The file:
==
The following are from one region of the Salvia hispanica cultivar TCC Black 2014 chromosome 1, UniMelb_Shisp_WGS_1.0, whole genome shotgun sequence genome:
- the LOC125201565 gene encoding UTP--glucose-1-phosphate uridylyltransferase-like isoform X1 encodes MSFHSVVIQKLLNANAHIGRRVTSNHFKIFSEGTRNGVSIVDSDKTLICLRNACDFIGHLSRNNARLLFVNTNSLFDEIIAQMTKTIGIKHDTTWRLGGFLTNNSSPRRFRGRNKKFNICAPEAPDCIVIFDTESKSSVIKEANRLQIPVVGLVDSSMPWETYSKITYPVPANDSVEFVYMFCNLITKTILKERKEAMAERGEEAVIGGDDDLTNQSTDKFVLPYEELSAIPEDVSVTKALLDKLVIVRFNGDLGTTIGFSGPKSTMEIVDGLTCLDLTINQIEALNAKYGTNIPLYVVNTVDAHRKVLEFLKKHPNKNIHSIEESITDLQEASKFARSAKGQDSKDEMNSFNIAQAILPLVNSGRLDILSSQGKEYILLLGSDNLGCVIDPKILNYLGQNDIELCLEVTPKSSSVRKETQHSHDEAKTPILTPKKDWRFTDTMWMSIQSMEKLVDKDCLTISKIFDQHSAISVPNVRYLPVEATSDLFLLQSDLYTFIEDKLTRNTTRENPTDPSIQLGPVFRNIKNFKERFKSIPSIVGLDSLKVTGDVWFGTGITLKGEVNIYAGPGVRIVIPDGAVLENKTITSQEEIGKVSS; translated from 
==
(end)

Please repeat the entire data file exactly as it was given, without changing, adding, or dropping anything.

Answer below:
The following are from one region of the Salvia hispanica cultivar TCC Black 2014 chromosome 1, UniMelb_Shisp_WGS_1.0, whole genome shotgun sequence genome:
- the LOC125201565 gene encoding UTP--glucose-1-phosphate uridylyltransferase-like isoform X1 encodes MSFHSVVIQKLLNANAHIGRRVTSNHFKIFSEGTRNGVSIVDSDKTLICLRNACDFIGHLSRNNARLLFVNTNSLFDEIIAQMTKTIGIKHDTTWRLGGFLTNNSSPRRFRGRNKKFNICAPEAPDCIVIFDTESKSSVIKEANRLQIPVVGLVDSSMPWETYSKITYPVPANDSVEFVYMFCNLITKTILKERKEAMAERGEEAVIGGDDDLTNQSTDKFVLPYEELSAIPEDVSVTKALLDKLVIVRFNGDLGTTIGFSGPKSTMEIVDGLTCLDLTINQIEALNAKYGTNIPLYVVNTVDAHRKVLEFLKKHPNKNIHSIEESITDLQEASKFARSAKGQDSKDEMNSFNIAQAILPLVNSGRLDILSSQGKEYILLLGSDNLGCVIDPKILNYLGQNDIELCLEVTPKSSSVRKETQHSHDEAKTPILTPKKDWRFTDTMWMSIQSMEKLVDKDCLTISKIFDQHSAISVPNVRYLPVEATSDLFLLQSDLYTFIEDKLTRNTTRENPTDPSIQLGPVFRNIKNFKERFKSIPSIVGLDSLKVTGDVWFGTGITLKGEVNIYAGPGVRIVIPDGAVLENKTITSQEEIGKVSS; translated from 